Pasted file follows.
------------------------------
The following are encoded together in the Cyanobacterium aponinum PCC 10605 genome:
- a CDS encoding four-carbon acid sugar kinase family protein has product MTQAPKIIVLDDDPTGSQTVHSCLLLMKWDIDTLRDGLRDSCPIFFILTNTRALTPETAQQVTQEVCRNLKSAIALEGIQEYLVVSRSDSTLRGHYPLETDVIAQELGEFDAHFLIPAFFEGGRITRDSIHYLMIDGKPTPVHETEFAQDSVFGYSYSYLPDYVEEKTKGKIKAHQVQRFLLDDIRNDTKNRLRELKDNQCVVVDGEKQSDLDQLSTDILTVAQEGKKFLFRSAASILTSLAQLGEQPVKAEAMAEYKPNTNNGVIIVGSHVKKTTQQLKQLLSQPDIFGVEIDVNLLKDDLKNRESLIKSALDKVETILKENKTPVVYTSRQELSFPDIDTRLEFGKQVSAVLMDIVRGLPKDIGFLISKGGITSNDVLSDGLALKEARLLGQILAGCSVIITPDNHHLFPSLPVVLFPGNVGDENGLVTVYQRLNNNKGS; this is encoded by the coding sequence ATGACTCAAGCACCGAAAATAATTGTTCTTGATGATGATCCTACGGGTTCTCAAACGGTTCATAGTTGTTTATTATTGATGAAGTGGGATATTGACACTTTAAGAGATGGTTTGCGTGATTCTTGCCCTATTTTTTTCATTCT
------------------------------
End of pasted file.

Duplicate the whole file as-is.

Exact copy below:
The following are encoded together in the Cyanobacterium aponinum PCC 10605 genome:
- a CDS encoding four-carbon acid sugar kinase family protein has product MTQAPKIIVLDDDPTGSQTVHSCLLLMKWDIDTLRDGLRDSCPIFFILTNTRALTPETAQQVTQEVCRNLKSAIALEGIQEYLVVSRSDSTLRGHYPLETDVIAQELGEFDAHFLIPAFFEGGRITRDSIHYLMIDGKPTPVHETEFAQDSVFGYSYSYLPDYVEEKTKGKIKAHQVQRFLLDDIRNDTKNRLRELKDNQCVVVDGEKQSDLDQLSTDILTVAQEGKKFLFRSAASILTSLAQLGEQPVKAEAMAEYKPNTNNGVIIVGSHVKKTTQQLKQLLSQPDIFGVEIDVNLLKDDLKNRESLIKSALDKVETILKENKTPVVYTSRQELSFPDIDTRLEFGKQVSAVLMDIVRGLPKDIGFLISKGGITSNDVLSDGLALKEARLLGQILAGCSVIITPDNHHLFPSLPVVLFPGNVGDENGLVTVYQRLNNNKGS; this is encoded by the coding sequence ATGACTCAAGCACCGAAAATAATTGTTCTTGATGATGATCCTACGGGTTCTCAAACGGTTCATAGTTGTTTATTATTGATGAAGTGGGATATTGACACTTTAAGAGATGGTTTGCGTGATTCTTGCCCTATTTTTTTCATTCT